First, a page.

How much do you really pay for your degree?

A simple change in scenery can save you up to $30,000 in costs, depending on which university you choose.

Despite the information sent out by universities to prospective students, many incoming students are left surprised by the costs associated with living beyond their first year in residence, as they have to deal with rent, utility and grocery costs.

Unfortunately, this obliviousness can cost you thousands in the long-term as higher rental costs can take hold of your finances.

The term “studentification,” coined by Professor Darren Smith of Loughborough University, is used to describe the increase in students seeking higher education and crowding into university towns. This studentification can lead to a version of ‘student ghettos’ that result from the issue of expensive living units. This can either cause students to move into a unit that is essentially unaffordable to them, or to move to lower cost housing, at the risk of making sacrifices in quality, all the while depending on the quantity of available housing.

A main problem with overcrowding in university towns and areas is that the increased number of renters in the area seemingly ensures that a landlord will find someone to fill the space and pay the potential higher-than-value cost.

Similar situations in the United Kingdom are sparking action by university students, who are tired of the unfair rental market.

Part of the real cost of a four-year university experience, with more implications than merely financial burden, is the potential trade-off between security and cost when lower-priced housing is often in worse areas.  Although, some students don’t mind paying the extra dough to live downtown in one of Ontario’s major cities.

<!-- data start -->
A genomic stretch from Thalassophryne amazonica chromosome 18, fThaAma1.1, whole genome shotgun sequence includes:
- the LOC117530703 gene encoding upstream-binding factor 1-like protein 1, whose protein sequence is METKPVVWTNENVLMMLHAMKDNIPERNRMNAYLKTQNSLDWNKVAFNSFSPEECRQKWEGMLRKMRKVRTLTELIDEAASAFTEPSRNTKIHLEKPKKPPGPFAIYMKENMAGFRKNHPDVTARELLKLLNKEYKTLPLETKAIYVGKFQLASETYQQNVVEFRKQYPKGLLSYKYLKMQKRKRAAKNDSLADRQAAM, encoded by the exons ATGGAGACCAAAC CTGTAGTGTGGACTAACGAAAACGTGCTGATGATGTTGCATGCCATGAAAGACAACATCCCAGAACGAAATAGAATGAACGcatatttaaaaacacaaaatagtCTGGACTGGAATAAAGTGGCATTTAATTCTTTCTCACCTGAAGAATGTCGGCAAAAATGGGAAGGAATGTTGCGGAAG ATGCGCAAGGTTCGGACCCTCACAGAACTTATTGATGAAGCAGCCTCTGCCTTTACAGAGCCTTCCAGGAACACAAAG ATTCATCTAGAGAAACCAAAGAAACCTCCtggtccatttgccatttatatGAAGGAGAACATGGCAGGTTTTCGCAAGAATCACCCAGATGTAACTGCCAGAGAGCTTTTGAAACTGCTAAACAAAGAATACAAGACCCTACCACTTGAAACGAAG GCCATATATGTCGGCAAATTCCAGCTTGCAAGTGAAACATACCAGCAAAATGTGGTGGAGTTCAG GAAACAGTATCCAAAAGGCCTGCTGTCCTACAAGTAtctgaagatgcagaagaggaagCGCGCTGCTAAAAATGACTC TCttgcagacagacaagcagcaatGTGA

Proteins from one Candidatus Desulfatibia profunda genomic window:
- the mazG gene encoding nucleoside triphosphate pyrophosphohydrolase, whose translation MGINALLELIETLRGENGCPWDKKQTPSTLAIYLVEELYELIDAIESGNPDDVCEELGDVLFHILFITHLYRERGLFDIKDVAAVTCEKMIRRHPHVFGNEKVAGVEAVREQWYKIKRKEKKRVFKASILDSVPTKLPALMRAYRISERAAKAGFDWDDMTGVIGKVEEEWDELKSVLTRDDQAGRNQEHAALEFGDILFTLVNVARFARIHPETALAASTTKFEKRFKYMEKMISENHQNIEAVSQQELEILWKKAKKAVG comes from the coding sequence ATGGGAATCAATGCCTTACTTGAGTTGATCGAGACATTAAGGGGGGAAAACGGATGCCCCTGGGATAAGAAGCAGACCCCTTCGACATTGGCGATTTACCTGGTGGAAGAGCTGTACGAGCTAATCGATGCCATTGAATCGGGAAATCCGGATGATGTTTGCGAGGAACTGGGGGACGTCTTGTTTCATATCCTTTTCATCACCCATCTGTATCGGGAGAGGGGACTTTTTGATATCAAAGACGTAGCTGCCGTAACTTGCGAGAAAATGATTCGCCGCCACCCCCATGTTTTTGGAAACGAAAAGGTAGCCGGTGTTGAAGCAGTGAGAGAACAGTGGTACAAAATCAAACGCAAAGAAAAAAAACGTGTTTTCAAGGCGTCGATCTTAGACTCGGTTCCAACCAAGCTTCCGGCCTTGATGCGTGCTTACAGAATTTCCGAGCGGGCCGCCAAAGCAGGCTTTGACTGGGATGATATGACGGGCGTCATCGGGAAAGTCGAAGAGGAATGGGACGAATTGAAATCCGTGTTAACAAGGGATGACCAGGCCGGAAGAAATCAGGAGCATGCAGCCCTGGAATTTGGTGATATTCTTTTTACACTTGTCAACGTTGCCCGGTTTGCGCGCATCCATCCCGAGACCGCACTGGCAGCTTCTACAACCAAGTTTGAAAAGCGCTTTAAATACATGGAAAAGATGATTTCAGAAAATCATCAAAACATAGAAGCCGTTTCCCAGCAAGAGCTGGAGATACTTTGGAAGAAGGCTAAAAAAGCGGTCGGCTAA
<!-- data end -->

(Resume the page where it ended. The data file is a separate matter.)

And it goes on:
“My roommate and I pay $550 each, and it’s a crappy building but it’s right on the corner of downtown,” said Elyse Rosamond, a student at the University of Ottawa.

“I think, it’s a little expensive, but you kind of pay for what you get. Toronto is ridiculous. I’ve priced a bunch of places in Toronto, because I wanted to move back home.”


The Results:

Top 5 most expensive Ontario universities to pursue degrees in (including rent and tuition):

  1. UoT (St. George) $78,234
  2. UoT (Mississauga) $68,691
  3. Waterloo $67,766
  4. Queens $60,549
  5. UOIT $60,436, Ryerson $60,398, Carleton $59,564, York $59,253

Top 5 least expensive Ontario universities to pursue degrees in (including rent and tuition):

  1. Windsor University $48,299
  2. Lakehead University $48,652
  3. Algoma University $49,376
  4. Nipissing University $49,668
  5. Western University $49,896

Top 5 most expensive Ontario cities to pursue university degrees in:

  1. Toronto (UoT St. George/ York)
  2. Mississauga (UoT)
  3. Ottawa (University of Ottawa, Carleton University)
  4. Kingston (Queen’s University)
  5. Oshawa (UOIT)

Top 5 least expensive cities to pursue degrees in:

  1. Windsor (University of Windsor)
  2. North Bay (Nipissing University)
  3. Sault Ste. Marie (Algoma University)
  4. Thunder Bay (Lakehead University)
  5. Hamilton (McMaster University) and St. Catherines (Brock Uninversity)


Carleton University: $59,564

University of Ottawa: $56,785

These numbers are based on information gathered from the Canada Mortgage and Housing Corporation (rental costs), the Council of Ontario Universities (university data) and StatsCan. Rental numbers are based on individual rent of a two-bedroom apartment (cost/2). Tuitions are based on the universities average tuition, not including law, pharmacy or medical degrees. For the fully accumulated data sheet, click here